Purple teams use a combination of both offensive and defensive techniques to increase their structured review of systems and networks. They use the same tools and techniques employed in the red and blue teams, but take extra time to analyze the results and suggest corrective measures to improve the security of the system or network. 

Purple teams also focus on testing and validating an organization’s security processes, such as policy, patch management, backup and recovery. This ensures that operational and security processes are understood and correctly configured. Further, purple teams ensure that the organization conducts periodic testing and maintains up-to-date procedures and processes.

The goal of purple teams is to augment the capabilities of red and blue teams to explore the most important vulnerabilities and proactively ensure that the organization’s defenses remain secure. This typically includes the following steps: 

  1. Scanning and mapping the network infrastructure to identify any vulnerabilities and attack points  
  2. Exploiting any known vulnerabilities, such as weak passwords or incomplete patching
  3. Exploiting or simulating new or emerging threats
  4. Implementing recommended defensive measures from the blue team task
  5. Creating reports that include recommendations for remediation or mitigation 

Purple teams enable organizations to have a comprehensive view of their security posture. By combining the perspectives of red and blue teams, organizations can gain a more holistic view of the network and identify any weaknesses or threat vectors. Furthermore, purple teams can increase security levels and proactively safeguard the organization’s networks and infrastructure against external threats.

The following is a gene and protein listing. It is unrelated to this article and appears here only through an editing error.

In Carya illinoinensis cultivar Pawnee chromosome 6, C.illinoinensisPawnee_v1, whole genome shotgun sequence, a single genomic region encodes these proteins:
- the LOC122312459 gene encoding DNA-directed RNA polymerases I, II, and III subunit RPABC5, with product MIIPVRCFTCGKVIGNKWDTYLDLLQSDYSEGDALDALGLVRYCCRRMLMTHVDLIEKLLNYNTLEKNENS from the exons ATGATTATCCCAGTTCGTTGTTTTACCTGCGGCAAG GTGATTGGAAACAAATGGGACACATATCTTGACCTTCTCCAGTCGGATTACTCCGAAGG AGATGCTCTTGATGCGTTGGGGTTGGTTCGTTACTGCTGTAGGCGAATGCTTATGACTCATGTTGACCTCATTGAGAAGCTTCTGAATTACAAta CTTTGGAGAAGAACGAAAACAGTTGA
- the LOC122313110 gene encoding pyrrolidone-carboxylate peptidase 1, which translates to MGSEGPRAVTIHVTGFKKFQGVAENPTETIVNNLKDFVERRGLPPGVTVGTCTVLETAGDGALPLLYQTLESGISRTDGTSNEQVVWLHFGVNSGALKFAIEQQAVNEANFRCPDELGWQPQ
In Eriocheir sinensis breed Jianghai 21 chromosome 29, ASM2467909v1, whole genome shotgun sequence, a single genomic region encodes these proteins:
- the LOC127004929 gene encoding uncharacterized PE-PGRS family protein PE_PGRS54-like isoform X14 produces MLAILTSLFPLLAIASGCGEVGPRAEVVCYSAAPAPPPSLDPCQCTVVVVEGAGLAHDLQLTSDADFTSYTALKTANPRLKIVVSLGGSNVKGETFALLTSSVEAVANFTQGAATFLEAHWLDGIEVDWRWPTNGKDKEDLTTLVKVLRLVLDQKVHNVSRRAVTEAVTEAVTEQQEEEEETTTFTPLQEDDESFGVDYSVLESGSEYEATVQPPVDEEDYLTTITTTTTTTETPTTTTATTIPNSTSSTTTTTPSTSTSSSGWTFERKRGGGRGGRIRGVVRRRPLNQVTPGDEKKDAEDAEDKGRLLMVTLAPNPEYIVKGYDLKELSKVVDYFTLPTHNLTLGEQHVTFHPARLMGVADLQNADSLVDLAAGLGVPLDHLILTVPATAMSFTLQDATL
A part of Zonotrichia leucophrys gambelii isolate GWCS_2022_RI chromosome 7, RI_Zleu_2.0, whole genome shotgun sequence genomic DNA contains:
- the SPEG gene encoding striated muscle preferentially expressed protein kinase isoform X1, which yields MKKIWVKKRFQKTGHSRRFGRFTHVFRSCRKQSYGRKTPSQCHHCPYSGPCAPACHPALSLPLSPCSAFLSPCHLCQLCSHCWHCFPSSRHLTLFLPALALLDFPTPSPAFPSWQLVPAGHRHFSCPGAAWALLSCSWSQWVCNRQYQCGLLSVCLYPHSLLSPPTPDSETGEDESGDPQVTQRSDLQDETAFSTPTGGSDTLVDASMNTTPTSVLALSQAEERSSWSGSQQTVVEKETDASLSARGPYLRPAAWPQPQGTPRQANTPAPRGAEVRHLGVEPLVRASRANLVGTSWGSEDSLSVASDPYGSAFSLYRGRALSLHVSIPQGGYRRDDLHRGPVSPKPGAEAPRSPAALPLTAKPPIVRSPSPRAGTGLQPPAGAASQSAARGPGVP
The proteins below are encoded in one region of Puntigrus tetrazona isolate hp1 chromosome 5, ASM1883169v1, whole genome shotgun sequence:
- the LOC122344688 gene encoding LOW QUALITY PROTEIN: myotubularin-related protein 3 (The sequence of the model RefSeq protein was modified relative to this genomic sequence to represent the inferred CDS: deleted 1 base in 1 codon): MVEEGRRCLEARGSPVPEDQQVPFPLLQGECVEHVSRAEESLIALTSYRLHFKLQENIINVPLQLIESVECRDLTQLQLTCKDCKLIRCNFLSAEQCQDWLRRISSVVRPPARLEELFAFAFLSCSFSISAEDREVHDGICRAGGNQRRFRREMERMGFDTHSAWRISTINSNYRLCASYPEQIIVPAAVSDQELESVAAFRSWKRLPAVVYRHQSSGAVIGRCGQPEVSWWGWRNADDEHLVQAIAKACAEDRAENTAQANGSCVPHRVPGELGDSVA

Pyramid of Pain

The threat hunting pyramid of pain is a concept that describes the progression of an adversary's actions in an attack, from initial access to the final goal of the attack. It is a way for security professionals to visualize and understand the different stages of an attack and how they can detect and respond to it.

The pyramid consists of five levels:

  1. Initial access: This is the point at which an adversary gains access to a network or system. Examples of initial access include phishing attacks, exploitation of a vulnerability, or physical access to a device.

  2. Execution: After gaining initial access, the adversary will execute their attack plan. This can include installing malware, running scripts or commands, or modifying system settings.

  3. Persistence: In order to maintain a foothold in the system, the adversary will establish persistence. This can involve creating new user accounts, modifying system policies, or installing backdoors.

  4. Privilege escalation: The adversary may then try to escalate their privileges in order to gain greater access to the system. This can involve exploiting vulnerabilities or using stolen credentials to access restricted areas.

  5. Lateral movement: Finally, the adversary will attempt to move laterally within the system, gaining access to more resources and potentially reaching their final goal. This can include accessing other systems on the network, exfiltrating data, or sabotaging the system.